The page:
Crescent Harbor marina reopens

After years of searching in vain for young, human playmates in the waters near the former Whidbey Island Naval Air Station’s marina, attention-starved fish will have cause for celebration in April when the military-only facility reopens.

The aquatic vertebrates, however, will not welcome the return of humans wielding fishing poles.

Crescent Harbor Adventures, the marina’s new appellation, was given the name because it offers a broader spectrum of services and equipment than the Navy facility that closed several years ago due to budget constraints. The marina will be open five days a week, Thursday through Monday, from 9:30 a.m. to 6 p.m.

According to manager Mike Rowe, Crescent Harbor Adventures will be the new, one-stop-shop for outdoor activities on land and sea. In addition to watercraft rentals, patrons can rent outdoor equipment and sign up for classes and special trips.

A grand reopening offering a “camp, climb and sail day,” will be held at the marina Friday, April 4, from 11:30 a.m. to 4 p.m. The free festivities include a cookout, sail boating, kayaking, boat rides, camping demos, and a climbing wall.

The saltwater fleet boasts two brand new 15-foot Vanguard sailboats, three new 18-foot Coral Bay center-console boats that seat five people, 16-foot Hi Lakers with a six-person capacity, and 14-foot, four-seater Hi Lakers.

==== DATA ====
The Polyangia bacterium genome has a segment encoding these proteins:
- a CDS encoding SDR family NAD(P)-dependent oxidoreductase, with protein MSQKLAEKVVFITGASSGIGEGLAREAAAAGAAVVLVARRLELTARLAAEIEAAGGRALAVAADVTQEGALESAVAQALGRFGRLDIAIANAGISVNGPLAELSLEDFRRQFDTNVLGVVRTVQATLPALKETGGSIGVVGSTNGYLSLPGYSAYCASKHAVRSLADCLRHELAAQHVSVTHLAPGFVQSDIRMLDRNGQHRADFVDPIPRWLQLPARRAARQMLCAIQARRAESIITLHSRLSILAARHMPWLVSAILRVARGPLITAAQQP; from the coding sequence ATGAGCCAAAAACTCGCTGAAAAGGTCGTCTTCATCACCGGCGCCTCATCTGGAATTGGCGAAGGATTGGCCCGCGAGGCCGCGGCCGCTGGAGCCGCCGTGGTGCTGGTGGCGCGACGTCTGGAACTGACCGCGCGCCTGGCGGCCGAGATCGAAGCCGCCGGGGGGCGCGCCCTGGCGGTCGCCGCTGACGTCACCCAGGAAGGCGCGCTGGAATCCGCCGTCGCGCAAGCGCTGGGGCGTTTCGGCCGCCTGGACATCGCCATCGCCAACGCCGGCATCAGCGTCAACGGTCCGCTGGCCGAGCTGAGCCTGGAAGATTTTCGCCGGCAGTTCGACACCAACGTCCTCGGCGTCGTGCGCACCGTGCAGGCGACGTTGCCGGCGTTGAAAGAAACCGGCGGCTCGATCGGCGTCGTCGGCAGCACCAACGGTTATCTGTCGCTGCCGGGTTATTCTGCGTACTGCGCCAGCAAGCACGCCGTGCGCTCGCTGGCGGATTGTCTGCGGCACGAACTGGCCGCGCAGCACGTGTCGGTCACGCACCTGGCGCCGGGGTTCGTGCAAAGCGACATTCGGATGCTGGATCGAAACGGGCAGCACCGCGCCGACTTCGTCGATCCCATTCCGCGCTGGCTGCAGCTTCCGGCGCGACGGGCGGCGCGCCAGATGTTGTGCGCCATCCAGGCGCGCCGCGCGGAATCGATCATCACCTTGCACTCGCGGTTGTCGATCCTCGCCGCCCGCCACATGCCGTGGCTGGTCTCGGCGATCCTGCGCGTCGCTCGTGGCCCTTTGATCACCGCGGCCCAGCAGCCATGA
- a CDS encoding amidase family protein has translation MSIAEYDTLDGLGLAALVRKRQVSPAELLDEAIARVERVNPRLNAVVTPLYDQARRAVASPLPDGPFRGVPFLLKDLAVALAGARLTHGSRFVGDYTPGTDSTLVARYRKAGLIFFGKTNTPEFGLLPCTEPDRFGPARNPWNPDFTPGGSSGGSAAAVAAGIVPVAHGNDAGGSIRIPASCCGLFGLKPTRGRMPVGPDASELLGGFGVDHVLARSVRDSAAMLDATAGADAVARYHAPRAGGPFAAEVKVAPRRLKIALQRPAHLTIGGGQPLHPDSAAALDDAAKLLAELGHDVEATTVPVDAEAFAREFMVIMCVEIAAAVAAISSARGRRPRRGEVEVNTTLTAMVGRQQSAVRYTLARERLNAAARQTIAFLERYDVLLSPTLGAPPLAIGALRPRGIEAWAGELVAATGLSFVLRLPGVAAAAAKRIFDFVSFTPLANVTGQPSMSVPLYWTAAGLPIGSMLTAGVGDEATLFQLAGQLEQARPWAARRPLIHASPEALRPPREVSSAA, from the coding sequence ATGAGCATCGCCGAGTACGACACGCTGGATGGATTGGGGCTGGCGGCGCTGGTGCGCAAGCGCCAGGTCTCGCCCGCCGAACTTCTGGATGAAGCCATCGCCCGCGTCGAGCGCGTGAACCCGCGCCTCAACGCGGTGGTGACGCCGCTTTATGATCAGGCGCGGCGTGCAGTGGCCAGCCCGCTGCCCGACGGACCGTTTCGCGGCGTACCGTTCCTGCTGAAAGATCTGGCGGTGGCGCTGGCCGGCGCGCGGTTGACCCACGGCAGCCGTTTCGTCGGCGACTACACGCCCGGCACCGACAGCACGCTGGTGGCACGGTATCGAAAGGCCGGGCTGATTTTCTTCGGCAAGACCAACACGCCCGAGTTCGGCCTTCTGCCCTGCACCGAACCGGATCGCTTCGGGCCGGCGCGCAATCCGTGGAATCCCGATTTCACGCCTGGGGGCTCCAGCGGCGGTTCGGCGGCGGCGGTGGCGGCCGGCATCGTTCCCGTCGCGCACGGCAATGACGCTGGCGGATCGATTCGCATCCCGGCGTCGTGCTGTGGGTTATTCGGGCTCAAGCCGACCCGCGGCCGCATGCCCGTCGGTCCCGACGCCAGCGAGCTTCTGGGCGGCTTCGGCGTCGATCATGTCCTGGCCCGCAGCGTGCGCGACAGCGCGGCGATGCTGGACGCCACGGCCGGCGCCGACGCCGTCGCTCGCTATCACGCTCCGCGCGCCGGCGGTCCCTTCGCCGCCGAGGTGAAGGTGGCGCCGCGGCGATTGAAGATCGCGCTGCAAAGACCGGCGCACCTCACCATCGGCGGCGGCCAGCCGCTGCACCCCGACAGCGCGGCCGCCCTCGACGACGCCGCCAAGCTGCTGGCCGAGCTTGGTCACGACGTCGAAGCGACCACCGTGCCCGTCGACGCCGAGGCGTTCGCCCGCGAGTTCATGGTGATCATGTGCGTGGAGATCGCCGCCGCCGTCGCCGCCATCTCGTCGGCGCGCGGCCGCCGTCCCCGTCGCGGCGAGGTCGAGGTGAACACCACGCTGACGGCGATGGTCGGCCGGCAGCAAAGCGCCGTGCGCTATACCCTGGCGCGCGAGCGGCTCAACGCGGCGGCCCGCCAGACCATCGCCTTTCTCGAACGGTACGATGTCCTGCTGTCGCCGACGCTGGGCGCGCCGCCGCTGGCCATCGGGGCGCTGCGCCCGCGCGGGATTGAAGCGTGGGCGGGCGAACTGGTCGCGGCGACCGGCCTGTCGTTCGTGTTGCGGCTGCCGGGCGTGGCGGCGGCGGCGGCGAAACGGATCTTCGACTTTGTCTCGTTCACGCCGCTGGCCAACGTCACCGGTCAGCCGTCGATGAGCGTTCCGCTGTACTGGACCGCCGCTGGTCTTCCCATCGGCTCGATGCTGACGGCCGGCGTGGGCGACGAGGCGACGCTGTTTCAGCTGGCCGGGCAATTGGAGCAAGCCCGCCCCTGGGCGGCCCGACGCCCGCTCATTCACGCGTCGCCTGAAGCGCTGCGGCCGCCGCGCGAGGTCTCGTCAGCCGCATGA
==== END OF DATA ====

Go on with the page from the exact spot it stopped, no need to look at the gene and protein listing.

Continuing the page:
Freshwater vessels are available for aqua worshippers averse to sodium chloride. A new 16-and-a-half-foot Navigator Sport for five people is the flagship for a fleet that also includes a 14-foot, four-seater bass boat; a 14-foot Smoker Craft Alaskans; 12-foot Smoker Craft Alaskan Lites that each accommodate three people; and 12-foot John Boats, which seat three.

Sailors and their families were shocked in late February 2005 when they woke up one day and discovered a marina suddenly devoid of recreation boats. The vessels were reportedly placed on the auction block to address a budget deficit. The auction was conducted on a government

liquidation Web site where 44 boats were put up for sale.

The highly-anticipated reopening, made possible by the support of the NAS Whidbey’s Commanding Officer and Morale, Welfare and Recreation Department, will mark the first time in years the marina is used for a purpose other than private moorage.

In the good ol’ days, families could rent Navy boats for far less than private rental firms charge - from roughly $30 a day for a small boat to $150 for a larger vessel capable of cruising the San Juans.

For more information about the services and a comprehensive list of rental prices, visit

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